If we don’t implement this, the default version isn’t too useful for our `Outcome` obejcts.

• Are references to the same object. We can call this “identity”.

We can test that two objects are the same by using the is comparison between two objects. This uses the internal Python identifier for each object. The identifier is revealed by the `id()` function.

When we use the is comparison, we’re asserting that the two variables are references to the same underlying object. This is the identity comparison.

### Basics of Equality¶

We note that each instance of `Outcome` has a distinct `Outcome.name` value, it seems simple enough to compare names. This is one sense of “equal” that seems to be appropriate.

We can define the `__eq__()` and `__ne__()` methods work two ways:

• When comparing `Outcome` and string, it will compares the `Outcome.name` attribute. This is easy, lazy and seems to work perfectly.
• When comparing `Outcome` and `Outcome`, it can compare both name and odds. This seems like over-engineering. The odds depend on the name. The name is the key, the odds are just an attribute.

Similarly, we can compute the value of `__hash__()` using only the string name, and not the odds. This seems elegantly simple to return the hash of the string name rather than compute a hash.

The definition for `__hash__()` in section 3.3.1 of the Language Reference Manual tells us to do the calculation using a modulus based on `sys.hash_info.width`. This is the number of bits, the actual value we want to use is We’d use `sys.hash_info.modulus`.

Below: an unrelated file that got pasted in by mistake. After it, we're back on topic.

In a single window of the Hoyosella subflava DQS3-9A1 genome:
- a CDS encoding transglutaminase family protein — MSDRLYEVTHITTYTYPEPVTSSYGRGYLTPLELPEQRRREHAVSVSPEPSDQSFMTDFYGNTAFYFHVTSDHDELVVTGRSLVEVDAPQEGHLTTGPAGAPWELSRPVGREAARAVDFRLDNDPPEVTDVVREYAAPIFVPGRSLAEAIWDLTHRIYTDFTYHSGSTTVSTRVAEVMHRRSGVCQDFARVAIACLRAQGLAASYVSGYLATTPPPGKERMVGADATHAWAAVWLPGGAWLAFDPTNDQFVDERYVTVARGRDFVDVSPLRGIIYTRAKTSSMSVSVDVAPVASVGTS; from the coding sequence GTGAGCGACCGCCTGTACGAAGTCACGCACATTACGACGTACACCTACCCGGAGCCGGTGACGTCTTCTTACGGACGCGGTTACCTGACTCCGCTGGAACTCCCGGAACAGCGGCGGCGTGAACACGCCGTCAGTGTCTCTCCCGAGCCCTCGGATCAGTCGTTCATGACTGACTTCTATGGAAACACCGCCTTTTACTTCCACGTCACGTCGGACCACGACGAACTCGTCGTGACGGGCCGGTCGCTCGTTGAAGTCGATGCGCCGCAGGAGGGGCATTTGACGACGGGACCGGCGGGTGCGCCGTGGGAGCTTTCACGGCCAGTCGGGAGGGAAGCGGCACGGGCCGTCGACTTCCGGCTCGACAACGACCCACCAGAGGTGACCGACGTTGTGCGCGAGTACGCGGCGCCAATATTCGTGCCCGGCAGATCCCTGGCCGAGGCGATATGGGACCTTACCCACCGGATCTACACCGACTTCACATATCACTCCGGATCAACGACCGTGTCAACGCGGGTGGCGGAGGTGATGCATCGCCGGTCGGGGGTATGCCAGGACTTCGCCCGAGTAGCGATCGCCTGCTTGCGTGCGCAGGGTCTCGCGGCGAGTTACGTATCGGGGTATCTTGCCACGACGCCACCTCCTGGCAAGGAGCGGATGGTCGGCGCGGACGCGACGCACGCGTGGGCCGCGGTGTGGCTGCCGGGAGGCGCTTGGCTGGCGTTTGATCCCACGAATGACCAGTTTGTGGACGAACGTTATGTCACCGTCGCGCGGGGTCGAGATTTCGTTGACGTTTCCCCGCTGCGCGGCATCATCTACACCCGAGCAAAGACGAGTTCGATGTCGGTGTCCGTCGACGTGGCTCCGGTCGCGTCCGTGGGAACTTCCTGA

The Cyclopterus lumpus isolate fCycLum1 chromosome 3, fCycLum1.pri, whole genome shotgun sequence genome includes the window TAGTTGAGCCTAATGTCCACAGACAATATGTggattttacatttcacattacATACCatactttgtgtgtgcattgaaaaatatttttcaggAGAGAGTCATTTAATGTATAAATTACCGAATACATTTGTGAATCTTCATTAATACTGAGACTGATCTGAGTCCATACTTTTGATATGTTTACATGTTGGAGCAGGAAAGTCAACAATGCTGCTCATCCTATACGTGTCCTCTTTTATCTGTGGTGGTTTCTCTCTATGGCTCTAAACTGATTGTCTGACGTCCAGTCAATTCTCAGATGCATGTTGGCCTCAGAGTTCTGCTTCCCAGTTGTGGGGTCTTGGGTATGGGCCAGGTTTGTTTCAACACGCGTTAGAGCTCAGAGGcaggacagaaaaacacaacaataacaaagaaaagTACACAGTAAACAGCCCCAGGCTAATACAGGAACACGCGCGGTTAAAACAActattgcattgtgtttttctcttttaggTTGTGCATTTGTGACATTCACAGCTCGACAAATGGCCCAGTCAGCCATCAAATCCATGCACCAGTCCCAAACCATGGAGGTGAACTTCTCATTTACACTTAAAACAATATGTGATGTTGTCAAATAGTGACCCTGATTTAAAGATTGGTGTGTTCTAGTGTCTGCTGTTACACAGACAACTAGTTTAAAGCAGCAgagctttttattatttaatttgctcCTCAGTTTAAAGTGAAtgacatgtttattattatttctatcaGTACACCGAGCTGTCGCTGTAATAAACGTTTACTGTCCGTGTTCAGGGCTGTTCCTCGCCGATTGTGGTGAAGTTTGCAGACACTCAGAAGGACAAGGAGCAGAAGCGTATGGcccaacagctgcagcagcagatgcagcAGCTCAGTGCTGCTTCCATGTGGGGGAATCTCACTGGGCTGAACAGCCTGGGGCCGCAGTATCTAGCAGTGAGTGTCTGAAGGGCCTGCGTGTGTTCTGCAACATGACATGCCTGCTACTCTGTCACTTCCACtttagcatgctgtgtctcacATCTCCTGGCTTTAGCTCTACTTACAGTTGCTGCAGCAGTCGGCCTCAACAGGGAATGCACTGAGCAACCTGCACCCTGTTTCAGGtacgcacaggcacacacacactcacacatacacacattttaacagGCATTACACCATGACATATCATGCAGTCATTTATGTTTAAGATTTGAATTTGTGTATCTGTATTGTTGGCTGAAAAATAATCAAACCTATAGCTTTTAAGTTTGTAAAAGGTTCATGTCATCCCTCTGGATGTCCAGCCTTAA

## Looking Forward¶

We’ll be looking at `Outcome` objects in several contexts.

• We’ll have them in bins of a wheel as winning outcomes from each spin of the wheel.
• We’ll have them in bets that have been placed on the table.
• They player will have some outcomes that they prefer to bet on.

We’ll be comparing table bet outcomes and bin outcomes for equality. We have a solution to that, above.

We’ll be creating outcome objects, too. This bumps into an interesting problem.

How do we maintain Don’t Repeat Yourself (DRY) when creating `Outcome` objects?

We don’t want to include the odds every time we create an `Outcome`. Repeating the odds would violate the DRY principle.

What are some alternatives?

• Global Outcome Objects. We can declare global variables for the various outcomes and use those global objects as needed.

Generally, globals variables are often undesirable because changes to those variables can have unexpected consequences in a large application.

Global constants are no problem at all. The pool of `Outcome` instances are proper constant values used to create bins and bets. There would be a lot of them, and they would all be assigned to distinct variables. This sounds complicated.

• Outcome Factory. We can create a function which is a Factory for individual `Outcome` objects.